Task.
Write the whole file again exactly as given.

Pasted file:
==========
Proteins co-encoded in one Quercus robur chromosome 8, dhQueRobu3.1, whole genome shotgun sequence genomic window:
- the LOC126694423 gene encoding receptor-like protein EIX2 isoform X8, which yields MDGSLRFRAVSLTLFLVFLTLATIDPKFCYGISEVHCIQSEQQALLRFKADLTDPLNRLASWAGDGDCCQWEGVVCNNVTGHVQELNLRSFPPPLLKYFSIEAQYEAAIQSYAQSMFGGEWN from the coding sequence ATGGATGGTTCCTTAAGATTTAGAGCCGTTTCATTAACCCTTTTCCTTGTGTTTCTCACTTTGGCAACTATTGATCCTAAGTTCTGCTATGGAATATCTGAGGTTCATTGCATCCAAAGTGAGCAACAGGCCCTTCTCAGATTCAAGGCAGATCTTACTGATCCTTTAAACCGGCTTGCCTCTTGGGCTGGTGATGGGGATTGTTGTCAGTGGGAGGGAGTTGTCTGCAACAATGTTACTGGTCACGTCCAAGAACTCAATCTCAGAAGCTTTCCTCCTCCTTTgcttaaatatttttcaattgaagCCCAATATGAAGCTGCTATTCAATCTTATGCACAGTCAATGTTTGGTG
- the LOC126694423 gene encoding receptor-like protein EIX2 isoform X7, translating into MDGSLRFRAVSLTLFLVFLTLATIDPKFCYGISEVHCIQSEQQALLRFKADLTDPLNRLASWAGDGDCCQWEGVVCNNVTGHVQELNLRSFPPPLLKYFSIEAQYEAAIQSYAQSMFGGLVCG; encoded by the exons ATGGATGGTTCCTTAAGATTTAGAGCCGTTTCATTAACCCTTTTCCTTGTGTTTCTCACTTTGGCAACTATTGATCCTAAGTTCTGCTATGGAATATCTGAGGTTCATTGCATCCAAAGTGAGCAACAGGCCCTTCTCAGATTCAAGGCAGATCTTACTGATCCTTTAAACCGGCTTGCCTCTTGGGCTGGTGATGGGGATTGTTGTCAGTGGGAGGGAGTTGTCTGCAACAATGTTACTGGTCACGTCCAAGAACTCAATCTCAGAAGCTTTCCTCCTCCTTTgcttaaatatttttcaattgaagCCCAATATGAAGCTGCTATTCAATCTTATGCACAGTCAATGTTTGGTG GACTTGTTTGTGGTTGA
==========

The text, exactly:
Proteins co-encoded in one Quercus robur chromosome 8, dhQueRobu3.1, whole genome shotgun sequence genomic window:
- the LOC126694423 gene encoding receptor-like protein EIX2 isoform X8, which yields MDGSLRFRAVSLTLFLVFLTLATIDPKFCYGISEVHCIQSEQQALLRFKADLTDPLNRLASWAGDGDCCQWEGVVCNNVTGHVQELNLRSFPPPLLKYFSIEAQYEAAIQSYAQSMFGGEWN from the coding sequence ATGGATGGTTCCTTAAGATTTAGAGCCGTTTCATTAACCCTTTTCCTTGTGTTTCTCACTTTGGCAACTATTGATCCTAAGTTCTGCTATGGAATATCTGAGGTTCATTGCATCCAAAGTGAGCAACAGGCCCTTCTCAGATTCAAGGCAGATCTTACTGATCCTTTAAACCGGCTTGCCTCTTGGGCTGGTGATGGGGATTGTTGTCAGTGGGAGGGAGTTGTCTGCAACAATGTTACTGGTCACGTCCAAGAACTCAATCTCAGAAGCTTTCCTCCTCCTTTgcttaaatatttttcaattgaagCCCAATATGAAGCTGCTATTCAATCTTATGCACAGTCAATGTTTGGTG
- the LOC126694423 gene encoding receptor-like protein EIX2 isoform X7, translating into MDGSLRFRAVSLTLFLVFLTLATIDPKFCYGISEVHCIQSEQQALLRFKADLTDPLNRLASWAGDGDCCQWEGVVCNNVTGHVQELNLRSFPPPLLKYFSIEAQYEAAIQSYAQSMFGGLVCG; encoded by the exons ATGGATGGTTCCTTAAGATTTAGAGCCGTTTCATTAACCCTTTTCCTTGTGTTTCTCACTTTGGCAACTATTGATCCTAAGTTCTGCTATGGAATATCTGAGGTTCATTGCATCCAAAGTGAGCAACAGGCCCTTCTCAGATTCAAGGCAGATCTTACTGATCCTTTAAACCGGCTTGCCTCTTGGGCTGGTGATGGGGATTGTTGTCAGTGGGAGGGAGTTGTCTGCAACAATGTTACTGGTCACGTCCAAGAACTCAATCTCAGAAGCTTTCCTCCTCCTTTgcttaaatatttttcaattgaagCCCAATATGAAGCTGCTATTCAATCTTATGCACAGTCAATGTTTGGTG GACTTGTTTGTGGTTGA